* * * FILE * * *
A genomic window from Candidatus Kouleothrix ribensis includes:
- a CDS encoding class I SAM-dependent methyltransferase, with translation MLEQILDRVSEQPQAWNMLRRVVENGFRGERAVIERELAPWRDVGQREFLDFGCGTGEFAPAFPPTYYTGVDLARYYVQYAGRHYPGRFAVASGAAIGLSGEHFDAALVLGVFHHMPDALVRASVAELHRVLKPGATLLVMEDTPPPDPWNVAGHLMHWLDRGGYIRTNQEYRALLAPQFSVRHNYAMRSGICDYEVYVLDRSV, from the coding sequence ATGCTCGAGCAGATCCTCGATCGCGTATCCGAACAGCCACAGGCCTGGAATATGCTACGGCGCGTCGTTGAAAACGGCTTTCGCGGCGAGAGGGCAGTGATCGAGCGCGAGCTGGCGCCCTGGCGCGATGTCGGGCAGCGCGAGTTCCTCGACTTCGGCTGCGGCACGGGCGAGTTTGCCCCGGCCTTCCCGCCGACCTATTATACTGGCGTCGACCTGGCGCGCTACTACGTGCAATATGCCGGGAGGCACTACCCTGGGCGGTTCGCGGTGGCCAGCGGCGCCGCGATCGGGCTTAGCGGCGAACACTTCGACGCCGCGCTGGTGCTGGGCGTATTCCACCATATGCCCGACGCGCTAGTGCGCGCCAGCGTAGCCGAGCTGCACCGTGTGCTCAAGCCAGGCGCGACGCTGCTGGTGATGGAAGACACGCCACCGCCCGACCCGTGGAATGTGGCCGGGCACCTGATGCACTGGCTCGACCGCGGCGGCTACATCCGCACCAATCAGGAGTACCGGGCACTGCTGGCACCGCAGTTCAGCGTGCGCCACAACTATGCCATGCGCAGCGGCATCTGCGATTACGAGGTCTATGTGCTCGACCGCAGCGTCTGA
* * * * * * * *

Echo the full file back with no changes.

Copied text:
A genomic window from Candidatus Kouleothrix ribensis includes:
- a CDS encoding class I SAM-dependent methyltransferase, with translation MLEQILDRVSEQPQAWNMLRRVVENGFRGERAVIERELAPWRDVGQREFLDFGCGTGEFAPAFPPTYYTGVDLARYYVQYAGRHYPGRFAVASGAAIGLSGEHFDAALVLGVFHHMPDALVRASVAELHRVLKPGATLLVMEDTPPPDPWNVAGHLMHWLDRGGYIRTNQEYRALLAPQFSVRHNYAMRSGICDYEVYVLDRSV, from the coding sequence ATGCTCGAGCAGATCCTCGATCGCGTATCCGAACAGCCACAGGCCTGGAATATGCTACGGCGCGTCGTTGAAAACGGCTTTCGCGGCGAGAGGGCAGTGATCGAGCGCGAGCTGGCGCCCTGGCGCGATGTCGGGCAGCGCGAGTTCCTCGACTTCGGCTGCGGCACGGGCGAGTTTGCCCCGGCCTTCCCGCCGACCTATTATACTGGCGTCGACCTGGCGCGCTACTACGTGCAATATGCCGGGAGGCACTACCCTGGGCGGTTCGCGGTGGCCAGCGGCGCCGCGATCGGGCTTAGCGGCGAACACTTCGACGCCGCGCTGGTGCTGGGCGTATTCCACCATATGCCCGACGCGCTAGTGCGCGCCAGCGTAGCCGAGCTGCACCGTGTGCTCAAGCCAGGCGCGACGCTGCTGGTGATGGAAGACACGCCACCGCCCGACCCGTGGAATGTGGCCGGGCACCTGATGCACTGGCTCGACCGCGGCGGCTACATCCGCACCAATCAGGAGTACCGGGCACTGCTGGCACCGCAGTTCAGCGTGCGCCACAACTATGCCATGCGCAGCGGCATCTGCGATTACGAGGTCTATGTGCTCGACCGCAGCGTCTGA